Tag Archives: mutation

Evolution: #02

This graphic series is good so far. The story demands attention from the reader, since it basically weaves three storylines together around a central plot. I suspect that the creative team will eventually weave this all into a grotesquely intricate tapestry of science fiction horror. I’m looking forward to how the tale will progress.

Because of the structure of this tale, it is difficult to critique it, since the story still feels fragmented (in a good way), and feels like the characters are still being developed and the background story established. But there is an interesting passage regarding evolution that is worth sharing.

Evolution never stopped. There are still changes happening all around us. Bedbugs disappeared for almost 50 years, then came back with a vengeance, aided by a new exoskeleton and a faster metabolism. Moscow dogs that learn to ride the subway, knowing which stop to get off at. Cardiologists whose exposure to x-rays increased the hydrogen peroxide levels in their blood, leading to more glutathione, which helps protect them from radiation. Fundamental changes on a cellular level. The ones we know about. There are new species we’re still discovering. People living in remote, extreme areas, who never see a doctor, never mingle with civilization. Evolution used to be slow, methodical. A defensive measure to adapt life to new conditions. Now it’s fast, brutal and playing offense.

What I find interesting about this passage is that it is very plausible, especially when you consider how rapidly things change in our highly technical world. Everything moves faster and faster, so it stands to reason that evolution would also have to speed up to keep pace with global changes. Consider how fast viruses and bacteria mutate now, exhausting our antibacterial resources. It certainly is worth exploring through sci-fi literature.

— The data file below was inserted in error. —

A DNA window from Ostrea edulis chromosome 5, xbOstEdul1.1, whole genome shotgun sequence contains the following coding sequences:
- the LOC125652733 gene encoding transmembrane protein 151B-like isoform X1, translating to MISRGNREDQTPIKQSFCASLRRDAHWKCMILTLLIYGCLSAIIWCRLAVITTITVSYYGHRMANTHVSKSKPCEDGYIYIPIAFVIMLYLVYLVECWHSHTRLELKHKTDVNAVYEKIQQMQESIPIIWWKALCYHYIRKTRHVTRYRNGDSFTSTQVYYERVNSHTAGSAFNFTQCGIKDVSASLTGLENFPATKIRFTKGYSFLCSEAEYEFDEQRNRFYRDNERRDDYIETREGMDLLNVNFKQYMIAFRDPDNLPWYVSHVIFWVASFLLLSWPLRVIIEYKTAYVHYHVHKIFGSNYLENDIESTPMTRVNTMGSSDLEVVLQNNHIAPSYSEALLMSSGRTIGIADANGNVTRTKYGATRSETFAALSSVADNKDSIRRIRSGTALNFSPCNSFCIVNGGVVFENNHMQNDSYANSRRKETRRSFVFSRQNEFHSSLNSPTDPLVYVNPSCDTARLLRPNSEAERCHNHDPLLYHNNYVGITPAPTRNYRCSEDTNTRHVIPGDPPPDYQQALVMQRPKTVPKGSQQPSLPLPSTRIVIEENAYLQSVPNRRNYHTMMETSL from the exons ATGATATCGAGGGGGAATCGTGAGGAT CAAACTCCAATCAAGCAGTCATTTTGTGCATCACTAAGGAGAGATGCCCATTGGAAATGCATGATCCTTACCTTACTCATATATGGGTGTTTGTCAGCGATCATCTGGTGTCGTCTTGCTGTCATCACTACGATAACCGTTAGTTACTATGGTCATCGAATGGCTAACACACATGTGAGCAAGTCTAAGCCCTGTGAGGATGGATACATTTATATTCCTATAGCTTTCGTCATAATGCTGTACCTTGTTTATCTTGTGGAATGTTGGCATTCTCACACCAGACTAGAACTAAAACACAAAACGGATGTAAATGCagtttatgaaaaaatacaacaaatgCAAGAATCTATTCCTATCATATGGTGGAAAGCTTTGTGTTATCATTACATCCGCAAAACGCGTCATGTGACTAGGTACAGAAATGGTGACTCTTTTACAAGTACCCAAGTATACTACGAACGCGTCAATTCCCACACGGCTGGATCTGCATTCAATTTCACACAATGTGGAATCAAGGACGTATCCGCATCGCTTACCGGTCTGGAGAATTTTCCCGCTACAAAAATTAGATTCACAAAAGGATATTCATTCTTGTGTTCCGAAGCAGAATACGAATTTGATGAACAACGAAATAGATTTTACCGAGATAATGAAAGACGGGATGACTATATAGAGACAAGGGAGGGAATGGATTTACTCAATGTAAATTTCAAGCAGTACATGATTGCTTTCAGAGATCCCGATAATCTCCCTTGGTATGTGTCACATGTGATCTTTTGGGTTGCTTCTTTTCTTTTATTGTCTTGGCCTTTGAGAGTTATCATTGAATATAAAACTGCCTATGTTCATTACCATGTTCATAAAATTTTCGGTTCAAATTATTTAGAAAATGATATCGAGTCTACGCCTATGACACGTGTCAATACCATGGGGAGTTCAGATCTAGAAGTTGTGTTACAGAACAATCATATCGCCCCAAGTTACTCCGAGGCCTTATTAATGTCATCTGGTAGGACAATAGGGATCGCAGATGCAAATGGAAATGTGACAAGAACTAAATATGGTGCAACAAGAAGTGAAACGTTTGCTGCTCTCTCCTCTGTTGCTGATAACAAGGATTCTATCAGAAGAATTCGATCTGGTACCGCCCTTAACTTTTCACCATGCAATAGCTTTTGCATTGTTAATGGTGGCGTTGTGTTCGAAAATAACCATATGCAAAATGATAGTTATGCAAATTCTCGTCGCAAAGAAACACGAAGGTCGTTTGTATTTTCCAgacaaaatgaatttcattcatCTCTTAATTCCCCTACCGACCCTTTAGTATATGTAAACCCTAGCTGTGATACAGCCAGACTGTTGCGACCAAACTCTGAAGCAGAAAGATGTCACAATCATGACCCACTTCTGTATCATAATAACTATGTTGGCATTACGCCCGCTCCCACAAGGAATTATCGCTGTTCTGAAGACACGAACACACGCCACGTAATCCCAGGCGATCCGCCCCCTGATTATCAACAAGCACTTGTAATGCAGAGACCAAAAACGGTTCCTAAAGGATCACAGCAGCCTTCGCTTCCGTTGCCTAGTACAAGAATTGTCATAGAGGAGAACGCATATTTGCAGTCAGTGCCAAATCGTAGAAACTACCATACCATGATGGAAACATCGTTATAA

Thanks for stopping by, and keep reading interesting stuff.

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Hellboy and the B.P.R.D. 1953: Beyond the Fences

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For me, one of the problems with reading serialized arcs is that I don’t remember the nuances of previous installments. So for this arc, I decided to wait, collect the three issues, and then read them in one sitting. That worked really well for me.

In this tale, Hellboy and two other B.P.R.D. agents go to a small town in California to investigate the disappearance of several children and the mutilation of an adult. The encounter the monster responsible, which is actually a dog that mutated after eating some mysterious material that was the byproduct of a nuclear test. There is also Cold War conspiracy and intrigue woven in to the tale, which works nicely.

What I found most interesting about this series was the use of the fence as a symbol. The fence serves as a metaphor for what divides the two realms of reality, existence, consciousness, and so forth. On one side of the fence is the archetypical 1950’s community, but on the other side, chaos and the psychological uncertainty in the post World War II nuclear age. Also, there is the division between ordinary reality and alternate dimensions. The fence symbolically separates what we perceive in our normal state of consciousness and what lies beyond the veil in the subconscious regions of our psyches, Moving beyond the fence and exploring these areas of the subconscious can be terrifying and dangerous.